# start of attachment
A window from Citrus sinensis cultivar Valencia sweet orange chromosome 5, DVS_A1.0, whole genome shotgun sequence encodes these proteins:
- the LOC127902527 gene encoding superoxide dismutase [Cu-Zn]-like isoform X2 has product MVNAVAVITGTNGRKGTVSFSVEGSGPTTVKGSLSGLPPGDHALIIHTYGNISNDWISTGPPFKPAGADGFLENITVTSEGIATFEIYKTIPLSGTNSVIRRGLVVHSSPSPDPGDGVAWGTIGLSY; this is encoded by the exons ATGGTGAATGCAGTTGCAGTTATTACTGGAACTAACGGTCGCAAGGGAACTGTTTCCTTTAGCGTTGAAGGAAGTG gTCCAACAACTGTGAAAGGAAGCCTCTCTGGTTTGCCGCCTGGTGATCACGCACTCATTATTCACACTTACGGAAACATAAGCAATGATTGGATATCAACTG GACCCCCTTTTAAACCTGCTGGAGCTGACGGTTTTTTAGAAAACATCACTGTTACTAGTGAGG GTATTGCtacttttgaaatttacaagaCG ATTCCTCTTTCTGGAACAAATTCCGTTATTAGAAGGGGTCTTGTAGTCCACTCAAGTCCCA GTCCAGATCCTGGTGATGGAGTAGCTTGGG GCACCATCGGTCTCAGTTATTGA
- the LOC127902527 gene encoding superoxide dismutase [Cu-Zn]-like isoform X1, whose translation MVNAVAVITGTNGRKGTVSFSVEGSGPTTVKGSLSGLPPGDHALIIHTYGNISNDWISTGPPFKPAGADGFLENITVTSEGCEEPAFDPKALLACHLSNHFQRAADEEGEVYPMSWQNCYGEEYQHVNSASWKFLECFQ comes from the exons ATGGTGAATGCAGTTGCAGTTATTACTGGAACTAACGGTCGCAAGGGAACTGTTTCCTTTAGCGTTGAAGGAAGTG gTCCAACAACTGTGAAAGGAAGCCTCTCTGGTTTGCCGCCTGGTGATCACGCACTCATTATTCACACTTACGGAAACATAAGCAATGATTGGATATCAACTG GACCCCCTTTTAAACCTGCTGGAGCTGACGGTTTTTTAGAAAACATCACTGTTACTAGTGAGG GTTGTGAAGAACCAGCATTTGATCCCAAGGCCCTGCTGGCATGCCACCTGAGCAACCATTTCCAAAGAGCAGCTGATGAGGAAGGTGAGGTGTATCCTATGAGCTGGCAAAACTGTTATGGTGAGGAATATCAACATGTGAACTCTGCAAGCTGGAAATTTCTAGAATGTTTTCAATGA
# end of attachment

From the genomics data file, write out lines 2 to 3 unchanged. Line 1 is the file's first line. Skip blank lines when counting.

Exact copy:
- the LOC127902527 gene encoding superoxide dismutase [Cu-Zn]-like isoform X2 has product MVNAVAVITGTNGRKGTVSFSVEGSGPTTVKGSLSGLPPGDHALIIHTYGNISNDWISTGPPFKPAGADGFLENITVTSEGIATFEIYKTIPLSGTNSVIRRGLVVHSSPSPDPGDGVAWGTIGLSY; this is encoded by the exons ATGGTGAATGCAGTTGCAGTTATTACTGGAACTAACGGTCGCAAGGGAACTGTTTCCTTTAGCGTTGAAGGAAGTG gTCCAACAACTGTGAAAGGAAGCCTCTCTGGTTTGCCGCCTGGTGATCACGCACTCATTATTCACACTTACGGAAACATAAGCAATGATTGGATATCAACTG GACCCCCTTTTAAACCTGCTGGAGCTGACGGTTTTTTAGAAAACATCACTGTTACTAGTGAGG GTATTGCtacttttgaaatttacaagaCG ATTCCTCTTTCTGGAACAAATTCCGTTATTAGAAGGGGTCTTGTAGTCCACTCAAGTCCCA GTCCAGATCCTGGTGATGGAGTAGCTTGGG GCACCATCGGTCTCAGTTATTGA
- the LOC127902527 gene encoding superoxide dismutase [Cu-Zn]-like isoform X1, whose translation MVNAVAVITGTNGRKGTVSFSVEGSGPTTVKGSLSGLPPGDHALIIHTYGNISNDWISTGPPFKPAGADGFLENITVTSEGCEEPAFDPKALLACHLSNHFQRAADEEGEVYPMSWQNCYGEEYQHVNSASWKFLECFQ comes from the exons ATGGTGAATGCAGTTGCAGTTATTACTGGAACTAACGGTCGCAAGGGAACTGTTTCCTTTAGCGTTGAAGGAAGTG gTCCAACAACTGTGAAAGGAAGCCTCTCTGGTTTGCCGCCTGGTGATCACGCACTCATTATTCACACTTACGGAAACATAAGCAATGATTGGATATCAACTG GACCCCCTTTTAAACCTGCTGGAGCTGACGGTTTTTTAGAAAACATCACTGTTACTAGTGAGG GTTGTGAAGAACCAGCATTTGATCCCAAGGCCCTGCTGGCATGCCACCTGAGCAACCATTTCCAAAGAGCAGCTGATGAGGAAGGTGAGGTGTATCCTATGAGCTGGCAAAACTGTTATGGTGAGGAATATCAACATGTGAACTCTGCAAGCTGGAAATTTCTAGAATGTTTTCAATGA